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Virginia Journal of Education

VEA News & Advocacy

Association Members Learn, Recharge at Instructional Conference

“Proceed until apprehended” is one of NEA President Dennis Van Roekel’s favorite expressions, and he used it to highlight a rousing keynote address opening the VEA Instruction and Professional Development Conference in November, giving educators “permission” to flex their creative muscles. “We wait too long for someone to give us permission to do the things we know need to be done,” he told the crowd of some 250 Association members. “Let’s use our good ideas to make a difference.”

He also urged educators in attendance to move out of defensive mode and begin stepping up on behalf of students and schools, telling them, “It’s not enough to play defense. It’s not sufficient to speak out against bad ideas. Even if we make all the bad things go away, we’re not moving forward.”

Instead, Van Roekel would like to see local Associations taking the initiative. “We have to create an offense—let’s put on the table what we believe ought to be done for our students. We ought to determine what should to be done for that child.”

After his keynote, Van Roekel was joined for a panel discussion by Joan Wodiska, a member of the State Board of Education; Alan Seibert, superintendent of Salem schools; and Delegate Steve Landes. They fielded questions from conference attendees on subjects ranging from the policy of giving letter grades to schools, meaningful professional development, teacher career ladders, assessment and accountability.

“That was one of my favorite parts of the conference,” said Sandra Barnstead, a member of the Spotsylvania Education Association and a geometry teacher at Courtland High School. “I enjoyed the diversity of having a school board member, superintendent, union president and legislator.”

During the rest of the two-day conference, members could choose from among breakout sessions on topics including bullying, cultural competence, early literacy, integrating technology into instruction, and VEA training programs MODEL Teacher and iTeach.

Melissa Warren, an instructional technology resource teacher and member of the Bristol Virginia Education Association was impressed with the offerings taught by her colleagues. “Usually, if you come to a conference that’s not specifically about technology, you don’t learn much,” she said, “but the technology sessions here were amazing.”



McDonnell’s Budget Falls Short

As his final year in office wound down, Gov. McDonnell took his last swing at crafting a state budget, releasing his financial plan for Virginia’s next two years just before Christmas.

Sadly, there wasn’t much “merry” about it. During his term, the Commonwealth’s public school educators and students had to overcome sustained underfunding from Richmond, and this budget does little to make up for what we’ve been lacking—let alone take us to where we need to be.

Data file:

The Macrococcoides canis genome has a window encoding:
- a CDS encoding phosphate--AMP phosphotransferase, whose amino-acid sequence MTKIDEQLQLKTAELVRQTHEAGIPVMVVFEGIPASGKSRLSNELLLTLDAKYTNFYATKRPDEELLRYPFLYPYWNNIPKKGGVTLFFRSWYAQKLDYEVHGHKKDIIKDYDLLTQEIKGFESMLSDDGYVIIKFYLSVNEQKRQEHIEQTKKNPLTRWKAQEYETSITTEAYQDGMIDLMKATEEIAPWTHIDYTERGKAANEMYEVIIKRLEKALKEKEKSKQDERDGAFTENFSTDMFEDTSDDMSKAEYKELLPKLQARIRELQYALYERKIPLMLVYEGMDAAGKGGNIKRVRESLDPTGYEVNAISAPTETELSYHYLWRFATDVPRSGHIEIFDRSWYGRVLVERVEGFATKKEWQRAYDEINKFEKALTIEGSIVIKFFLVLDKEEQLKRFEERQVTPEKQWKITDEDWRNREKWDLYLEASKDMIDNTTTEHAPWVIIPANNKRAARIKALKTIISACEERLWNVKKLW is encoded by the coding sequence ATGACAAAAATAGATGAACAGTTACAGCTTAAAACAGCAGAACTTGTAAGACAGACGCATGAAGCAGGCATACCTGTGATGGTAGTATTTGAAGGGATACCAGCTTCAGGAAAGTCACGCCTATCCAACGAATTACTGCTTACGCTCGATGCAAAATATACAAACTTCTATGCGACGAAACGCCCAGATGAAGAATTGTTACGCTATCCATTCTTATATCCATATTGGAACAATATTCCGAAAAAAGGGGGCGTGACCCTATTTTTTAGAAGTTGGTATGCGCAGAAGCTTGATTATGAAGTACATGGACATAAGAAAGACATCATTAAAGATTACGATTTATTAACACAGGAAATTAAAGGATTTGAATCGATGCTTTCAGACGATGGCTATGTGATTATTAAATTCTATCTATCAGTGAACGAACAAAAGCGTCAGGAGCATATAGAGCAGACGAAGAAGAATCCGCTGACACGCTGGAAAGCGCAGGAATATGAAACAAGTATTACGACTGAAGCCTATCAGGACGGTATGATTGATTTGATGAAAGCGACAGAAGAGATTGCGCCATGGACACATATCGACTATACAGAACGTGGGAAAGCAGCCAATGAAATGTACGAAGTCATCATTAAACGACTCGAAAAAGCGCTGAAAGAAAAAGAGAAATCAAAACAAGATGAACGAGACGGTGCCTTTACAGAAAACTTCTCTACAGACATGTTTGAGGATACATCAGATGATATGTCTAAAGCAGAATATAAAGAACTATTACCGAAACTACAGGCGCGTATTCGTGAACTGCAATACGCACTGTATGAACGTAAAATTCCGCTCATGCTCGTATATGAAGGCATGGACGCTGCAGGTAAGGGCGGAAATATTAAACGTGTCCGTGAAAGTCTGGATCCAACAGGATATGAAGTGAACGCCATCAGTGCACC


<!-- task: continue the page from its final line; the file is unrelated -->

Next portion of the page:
You don’t have to take just my word for it, either. Here’s what Jennifer Parish, superintendent in Poquoson, told the Daily Press in Newport News after looking over McDonnell’s proposals: “We have to make additional cuts based on those numbers. Yes, he’s providing additional funding, but it doesn’t cover the cost increase that K-12 education is experiencing.”

One of those cost increases is funding the state’s Standards of Quality, which set minimum standards for what schools should offer. Already, most school divisions spend their own funds to provide above and beyond what the SOQs require. McDonnell has suggested allocating just over $500 million for the SOQs; trouble is, the Senate Finance Committee estimates that just to re-benchmark those Standards will cost over $600 million.
The outgoing governor also targeted some $900,000 to pay for one of his favorite “reform” projects, the Opportunity Education Institution, a new statewide school division that’s supposed to begin taking over “failing” schools. OEI never made sense, which is why the General Assembly voted to cut funding for it last year.
There are also no McDonnell proposals for the state to ante up for teacher salary increases. Since 2008, the state has done so only once, and then for only 2 percent. How many times do I have to shout from the mountaintops that we can’t recruit and retain the best teachers with this kind of pay? Our teachers are already some $6,500 under the national average as it is. How can we give families the kind of educators they deserve under those circumstances? Gov. McDonnell did propose, however, money for raises or bonuses for state employees, sheriff's deputies and circuit court clerks, among others.
VEA is pleased, though, that Gov. McDonnell did elect to follow the General Assembly’s commitment to phase in state contributions at the rates certified by the Virginia Retirement System’s Board of Directors, something the Commonwealth has consistently failed to do. This will provide additional protection for the well-deserved retirement benefits of our members.

Fortunately, the Senate has historically championed public education funding and we hope that incoming Governor Terry McAuliffe will be able to make needed budget amendments that the General Assembly will accept.
Investing in our students—and in those who work so hard to educate them—is one of the most strategic investments that Virginia can make. The better job we can do for our students, the better it will be for growing the middle class and strengthening the Commonwealth. That requires a significant down payment now.


Smoothing Your Way to Retirement

If you’ve got plans to retire in the next couple years, VEA would like to help you make the transition as smoothly as possible. The Association will hold a series of workshops around the state this spring, offering details about how the Virginia Retirement System works, along with some sound advice. Contact your local UniServ office for details on the meeting in your area.

March 12− Newport News
March 13 − Fairfax
March 19 – Richmond
March 20 – Chesapeake
April 1 – Danville
April 2 − Virginia Beach
April 9 − Roanoke
April 9 − Winchester
April 10− Staunton
April 10− Abingdon/Washington

Stafford Partnership Means Unity (and Warmer Kids)

Almost 200 students in Stafford County got new coats and are having a much warmer winter, thanks to a growing partnership between the Stafford Education Association and the Stafford Professional Firefighters Association.

 “Coats for Kids” happened because the two organizations have joined hands to bring a unified message to county leaders about better funding for both schools and first responders. SEA’s success during last year’s budget process drew the firefighters’ interest, and the groups realized that they were fighting many of the same battles. As a result, SEA will seek support for first responders from the county’s board of supervisors and the firefighters will make a plea for better public education funding.